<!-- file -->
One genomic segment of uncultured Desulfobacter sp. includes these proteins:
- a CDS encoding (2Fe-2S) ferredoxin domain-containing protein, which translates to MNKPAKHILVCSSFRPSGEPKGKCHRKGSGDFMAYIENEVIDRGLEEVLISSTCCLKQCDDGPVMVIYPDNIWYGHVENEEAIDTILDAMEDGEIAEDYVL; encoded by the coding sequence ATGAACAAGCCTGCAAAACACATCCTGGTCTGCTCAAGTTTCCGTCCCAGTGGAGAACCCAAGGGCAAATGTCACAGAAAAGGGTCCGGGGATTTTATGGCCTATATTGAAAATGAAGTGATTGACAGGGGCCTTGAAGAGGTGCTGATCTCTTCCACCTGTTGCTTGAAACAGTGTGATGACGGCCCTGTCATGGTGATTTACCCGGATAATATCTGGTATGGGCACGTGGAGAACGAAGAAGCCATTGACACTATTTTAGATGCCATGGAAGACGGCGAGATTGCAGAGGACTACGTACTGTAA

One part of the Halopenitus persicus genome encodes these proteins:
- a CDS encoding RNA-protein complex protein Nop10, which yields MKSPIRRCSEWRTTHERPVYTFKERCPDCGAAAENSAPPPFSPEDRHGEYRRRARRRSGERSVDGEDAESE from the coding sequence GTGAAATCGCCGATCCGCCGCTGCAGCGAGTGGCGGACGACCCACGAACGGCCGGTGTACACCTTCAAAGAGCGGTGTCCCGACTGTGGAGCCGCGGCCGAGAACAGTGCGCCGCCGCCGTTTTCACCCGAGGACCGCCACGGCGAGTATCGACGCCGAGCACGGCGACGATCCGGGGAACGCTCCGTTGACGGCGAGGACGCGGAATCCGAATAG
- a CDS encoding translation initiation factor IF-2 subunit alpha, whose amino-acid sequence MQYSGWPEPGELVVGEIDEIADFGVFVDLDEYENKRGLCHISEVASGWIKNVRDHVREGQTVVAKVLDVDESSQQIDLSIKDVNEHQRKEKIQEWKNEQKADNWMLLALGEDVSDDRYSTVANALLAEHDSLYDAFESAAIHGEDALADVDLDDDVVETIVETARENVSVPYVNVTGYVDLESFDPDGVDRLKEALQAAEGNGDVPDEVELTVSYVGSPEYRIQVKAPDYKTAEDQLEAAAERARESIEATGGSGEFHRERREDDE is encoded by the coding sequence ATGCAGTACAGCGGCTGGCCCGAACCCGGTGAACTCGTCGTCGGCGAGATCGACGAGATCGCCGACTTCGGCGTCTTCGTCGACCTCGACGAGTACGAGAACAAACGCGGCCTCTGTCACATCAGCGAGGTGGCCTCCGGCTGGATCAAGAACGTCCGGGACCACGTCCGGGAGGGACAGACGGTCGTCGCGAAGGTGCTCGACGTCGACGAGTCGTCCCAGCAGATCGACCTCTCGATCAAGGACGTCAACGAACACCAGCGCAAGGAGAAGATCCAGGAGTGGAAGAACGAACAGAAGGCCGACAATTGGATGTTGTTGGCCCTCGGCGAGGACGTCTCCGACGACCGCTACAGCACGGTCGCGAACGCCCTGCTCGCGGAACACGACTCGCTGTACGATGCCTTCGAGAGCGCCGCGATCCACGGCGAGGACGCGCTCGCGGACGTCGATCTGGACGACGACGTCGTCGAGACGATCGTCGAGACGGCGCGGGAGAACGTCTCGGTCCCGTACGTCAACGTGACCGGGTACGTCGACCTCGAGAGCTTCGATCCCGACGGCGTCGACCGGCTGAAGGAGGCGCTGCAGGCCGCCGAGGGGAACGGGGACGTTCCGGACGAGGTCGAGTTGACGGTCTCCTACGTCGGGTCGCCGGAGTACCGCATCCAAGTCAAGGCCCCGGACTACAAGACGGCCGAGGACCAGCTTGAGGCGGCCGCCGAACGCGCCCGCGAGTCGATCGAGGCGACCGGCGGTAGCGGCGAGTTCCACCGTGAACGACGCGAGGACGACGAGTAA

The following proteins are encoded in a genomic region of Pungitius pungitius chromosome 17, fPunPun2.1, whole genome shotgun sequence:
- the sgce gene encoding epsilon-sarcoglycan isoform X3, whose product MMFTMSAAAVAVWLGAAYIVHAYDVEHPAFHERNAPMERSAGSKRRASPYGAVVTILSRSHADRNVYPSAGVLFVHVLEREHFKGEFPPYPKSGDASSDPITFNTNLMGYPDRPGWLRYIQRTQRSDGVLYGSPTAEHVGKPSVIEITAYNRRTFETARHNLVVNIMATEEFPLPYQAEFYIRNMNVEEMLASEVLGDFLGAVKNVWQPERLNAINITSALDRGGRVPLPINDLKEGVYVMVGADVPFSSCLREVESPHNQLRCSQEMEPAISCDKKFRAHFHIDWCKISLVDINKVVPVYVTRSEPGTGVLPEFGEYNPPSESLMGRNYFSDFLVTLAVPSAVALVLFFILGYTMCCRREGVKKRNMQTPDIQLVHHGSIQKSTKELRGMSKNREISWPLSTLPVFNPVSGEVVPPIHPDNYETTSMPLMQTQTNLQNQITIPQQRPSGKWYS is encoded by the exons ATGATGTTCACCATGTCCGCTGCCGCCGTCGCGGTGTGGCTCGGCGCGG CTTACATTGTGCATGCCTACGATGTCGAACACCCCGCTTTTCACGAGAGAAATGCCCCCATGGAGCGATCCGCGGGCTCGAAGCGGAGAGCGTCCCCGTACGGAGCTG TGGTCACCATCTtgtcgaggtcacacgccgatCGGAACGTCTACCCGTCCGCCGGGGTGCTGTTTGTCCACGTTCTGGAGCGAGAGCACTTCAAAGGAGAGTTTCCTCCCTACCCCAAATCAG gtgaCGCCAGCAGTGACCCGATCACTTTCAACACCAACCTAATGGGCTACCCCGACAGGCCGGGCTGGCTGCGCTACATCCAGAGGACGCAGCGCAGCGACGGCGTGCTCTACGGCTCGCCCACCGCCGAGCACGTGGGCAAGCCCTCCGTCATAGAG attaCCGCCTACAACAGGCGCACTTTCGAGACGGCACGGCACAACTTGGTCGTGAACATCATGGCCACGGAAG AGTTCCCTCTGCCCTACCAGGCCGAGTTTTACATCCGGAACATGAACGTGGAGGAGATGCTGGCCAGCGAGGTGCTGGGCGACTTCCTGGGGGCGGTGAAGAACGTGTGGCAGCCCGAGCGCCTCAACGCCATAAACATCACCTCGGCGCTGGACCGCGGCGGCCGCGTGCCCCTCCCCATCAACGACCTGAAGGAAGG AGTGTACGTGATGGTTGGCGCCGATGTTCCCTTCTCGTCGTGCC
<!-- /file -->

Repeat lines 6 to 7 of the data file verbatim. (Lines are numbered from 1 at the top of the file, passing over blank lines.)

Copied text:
The following proteins are encoded in a genomic region of Pungitius pungitius chromosome 17, fPunPun2.1, whole genome shotgun sequence:
- the sgce gene encoding epsilon-sarcoglycan isoform X3, whose product MMFTMSAAAVAVWLGAAYIVHAYDVEHPAFHERNAPMERSAGSKRRASPYGAVVTILSRSHADRNVYPSAGVLFVHVLEREHFKGEFPPYPKSGDASSDPITFNTNLMGYPDRPGWLRYIQRTQRSDGVLYGSPTAEHVGKPSVIEITAYNRRTFETARHNLVVNIMATEEFPLPYQAEFYIRNMNVEEMLASEVLGDFLGAVKNVWQPERLNAINITSALDRGGRVPLPINDLKEGVYVMVGADVPFSSCLREVESPHNQLRCSQEMEPAISCDKKFRAHFHIDWCKISLVDINKVVPVYVTRSEPGTGVLPEFGEYNPPSESLMGRNYFSDFLVTLAVPSAVALVLFFILGYTMCCRREGVKKRNMQTPDIQLVHHGSIQKSTKELRGMSKNREISWPLSTLPVFNPVSGEVVPPIHPDNYETTSMPLMQTQTNLQNQITIPQQRPSGKWYS is encoded by the exons ATGATGTTCACCATGTCCGCTGCCGCCGTCGCGGTGTGGCTCGGCGCGG CTTACATTGTGCATGCCTACGATGTCGAACACCCCGCTTTTCACGAGAGAAATGCCCCCATGGAGCGATCCGCGGGCTCGAAGCGGAGAGCGTCCCCGTACGGAGCTG TGGTCACCATCTtgtcgaggtcacacgccgatCGGAACGTCTACCCGTCCGCCGGGGTGCTGTTTGTCCACGTTCTGGAGCGAGAGCACTTCAAAGGAGAGTTTCCTCCCTACCCCAAATCAG gtgaCGCCAGCAGTGACCCGATCACTTTCAACACCAACCTAATGGGCTACCCCGACAGGCCGGGCTGGCTGCGCTACATCCAGAGGACGCAGCGCAGCGACGGCGTGCTCTACGGCTCGCCCACCGCCGAGCACGTGGGCAAGCCCTCCGTCATAGAG attaCCGCCTACAACAGGCGCACTTTCGAGACGGCACGGCACAACTTGGTCGTGAACATCATGGCCACGGAAG AGTTCCCTCTGCCCTACCAGGCCGAGTTTTACATCCGGAACATGAACGTGGAGGAGATGCTGGCCAGCGAGGTGCTGGGCGACTTCCTGGGGGCGGTGAAGAACGTGTGGCAGCCCGAGCGCCTCAACGCCATAAACATCACCTCGGCGCTGGACCGCGGCGGCCGCGTGCCCCTCCCCATCAACGACCTGAAGGAAGG AGTGTACGTGATGGTTGGCGCCGATGTTCCCTTCTCGTCGTGCC